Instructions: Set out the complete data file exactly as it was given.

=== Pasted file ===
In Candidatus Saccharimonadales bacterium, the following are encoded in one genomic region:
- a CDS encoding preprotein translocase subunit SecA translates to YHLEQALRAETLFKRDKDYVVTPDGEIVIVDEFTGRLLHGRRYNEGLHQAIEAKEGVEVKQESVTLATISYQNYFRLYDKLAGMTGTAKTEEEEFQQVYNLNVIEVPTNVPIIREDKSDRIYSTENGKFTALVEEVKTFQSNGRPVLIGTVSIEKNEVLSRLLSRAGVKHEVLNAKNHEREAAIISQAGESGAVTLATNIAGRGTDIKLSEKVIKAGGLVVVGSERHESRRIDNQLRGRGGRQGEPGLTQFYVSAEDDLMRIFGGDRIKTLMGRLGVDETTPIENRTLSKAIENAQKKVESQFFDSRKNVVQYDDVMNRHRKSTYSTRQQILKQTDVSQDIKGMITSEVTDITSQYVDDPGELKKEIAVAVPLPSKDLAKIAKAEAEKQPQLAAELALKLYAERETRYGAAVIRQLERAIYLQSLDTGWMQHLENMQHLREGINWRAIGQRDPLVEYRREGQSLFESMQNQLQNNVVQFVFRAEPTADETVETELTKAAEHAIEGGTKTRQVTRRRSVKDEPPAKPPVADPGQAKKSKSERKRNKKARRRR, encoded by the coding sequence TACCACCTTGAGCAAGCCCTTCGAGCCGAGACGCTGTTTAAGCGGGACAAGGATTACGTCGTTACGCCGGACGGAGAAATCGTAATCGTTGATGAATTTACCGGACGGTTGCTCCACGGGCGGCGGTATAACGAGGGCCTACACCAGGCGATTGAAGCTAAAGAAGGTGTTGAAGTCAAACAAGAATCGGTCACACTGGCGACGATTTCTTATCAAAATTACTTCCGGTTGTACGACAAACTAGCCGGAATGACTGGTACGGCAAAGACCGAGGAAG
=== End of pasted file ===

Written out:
In Candidatus Saccharimonadales bacterium, the following are encoded in one genomic region:
- a CDS encoding preprotein translocase subunit SecA translates to YHLEQALRAETLFKRDKDYVVTPDGEIVIVDEFTGRLLHGRRYNEGLHQAIEAKEGVEVKQESVTLATISYQNYFRLYDKLAGMTGTAKTEEEEFQQVYNLNVIEVPTNVPIIREDKSDRIYSTENGKFTALVEEVKTFQSNGRPVLIGTVSIEKNEVLSRLLSRAGVKHEVLNAKNHEREAAIISQAGESGAVTLATNIAGRGTDIKLSEKVIKAGGLVVVGSERHESRRIDNQLRGRGGRQGEPGLTQFYVSAEDDLMRIFGGDRIKTLMGRLGVDETTPIENRTLSKAIENAQKKVESQFFDSRKNVVQYDDVMNRHRKSTYSTRQQILKQTDVSQDIKGMITSEVTDITSQYVDDPGELKKEIAVAVPLPSKDLAKIAKAEAEKQPQLAAELALKLYAERETRYGAAVIRQLERAIYLQSLDTGWMQHLENMQHLREGINWRAIGQRDPLVEYRREGQSLFESMQNQLQNNVVQFVFRAEPTADETVETELTKAAEHAIEGGTKTRQVTRRRSVKDEPPAKPPVADPGQAKKSKSERKRNKKARRRR, encoded by the coding sequence TACCACCTTGAGCAAGCCCTTCGAGCCGAGACGCTGTTTAAGCGGGACAAGGATTACGTCGTTACGCCGGACGGAGAAATCGTAATCGTTGATGAATTTACCGGACGGTTGCTCCACGGGCGGCGGTATAACGAGGGCCTACACCAGGCGATTGAAGCTAAAGAAGGTGTTGAAGTCAAACAAGAATCGGTCACACTGGCGACGATTTCTTATCAAAATTACTTCCGGTTGTACGACAAACTAGCCGGAATGACTGGTACGGCAAAGACCGAGGAAG